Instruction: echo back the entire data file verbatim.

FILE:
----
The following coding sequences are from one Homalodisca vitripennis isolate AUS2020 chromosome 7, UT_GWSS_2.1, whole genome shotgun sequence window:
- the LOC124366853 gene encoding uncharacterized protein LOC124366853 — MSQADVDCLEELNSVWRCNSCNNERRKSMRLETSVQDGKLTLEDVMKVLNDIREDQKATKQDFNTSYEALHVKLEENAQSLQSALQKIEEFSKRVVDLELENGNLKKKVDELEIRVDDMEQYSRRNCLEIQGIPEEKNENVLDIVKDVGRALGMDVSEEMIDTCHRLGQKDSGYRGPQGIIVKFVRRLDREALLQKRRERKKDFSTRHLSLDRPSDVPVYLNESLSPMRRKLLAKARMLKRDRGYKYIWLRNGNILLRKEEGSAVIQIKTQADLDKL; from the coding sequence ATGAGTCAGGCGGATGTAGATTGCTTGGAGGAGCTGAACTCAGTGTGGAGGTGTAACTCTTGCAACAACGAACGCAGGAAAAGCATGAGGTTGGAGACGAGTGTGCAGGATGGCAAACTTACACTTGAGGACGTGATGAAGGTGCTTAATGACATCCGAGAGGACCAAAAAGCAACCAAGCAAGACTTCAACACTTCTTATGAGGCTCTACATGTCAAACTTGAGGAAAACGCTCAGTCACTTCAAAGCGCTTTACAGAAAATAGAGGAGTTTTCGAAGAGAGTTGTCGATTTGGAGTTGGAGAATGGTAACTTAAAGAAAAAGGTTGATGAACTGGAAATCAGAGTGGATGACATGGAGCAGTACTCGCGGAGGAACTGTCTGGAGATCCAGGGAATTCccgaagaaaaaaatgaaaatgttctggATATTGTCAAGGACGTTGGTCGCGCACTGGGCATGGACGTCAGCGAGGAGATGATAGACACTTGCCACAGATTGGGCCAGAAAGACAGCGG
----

The following coding sequences are from one Homalodisca vitripennis isolate AUS2020 chromosome 7, UT_GWSS_2.1, whole genome shotgun sequence window:
- the LOC124366853 gene encoding uncharacterized protein LOC124366853 — MSQADVDCLEELNSVWRCNSCNNERRKSMRLETSVQDGKLTLEDVMKVLNDIREDQKATKQDFNTSYEALHVKLEENAQSLQSALQKIEEFSKRVVDLELENGNLKKKVDELEIRVDDMEQYSRRNCLEIQGIPEEKNENVLDIVKDVGRALGMDVSEEMIDTCHRLGQKDSGYRGPQGIIVKFVRRLDREALLQKRRERKKDFSTRHLSLDRPSDVPVYLNESLSPMRRKLLAKARMLKRDRGYKYIWLRNGNILLRKEEGSAVIQIKTQADLDKL; from the coding sequence ATGAGTCAGGCGGATGTAGATTGCTTGGAGGAGCTGAACTCAGTGTGGAGGTGTAACTCTTGCAACAACGAACGCAGGAAAAGCATGAGGTTGGAGACGAGTGTGCAGGATGGCAAACTTACACTTGAGGACGTGATGAAGGTGCTTAATGACATCCGAGAGGACCAAAAAGCAACCAAGCAAGACTTCAACACTTCTTATGAGGCTCTACATGTCAAACTTGAGGAAAACGCTCAGTCACTTCAAAGCGCTTTACAGAAAATAGAGGAGTTTTCGAAGAGAGTTGTCGATTTGGAGTTGGAGAATGGTAACTTAAAGAAAAAGGTTGATGAACTGGAAATCAGAGTGGATGACATGGAGCAGTACTCGCGGAGGAACTGTCTGGAGATCCAGGGAATTCccgaagaaaaaaatgaaaatgttctggATATTGTCAAGGACGTTGGTCGCGCACTGGGCATGGACGTCAGCGAGGAGATGATAGACACTTGCCACAGATTGGGCCAGAAAGACAGCGG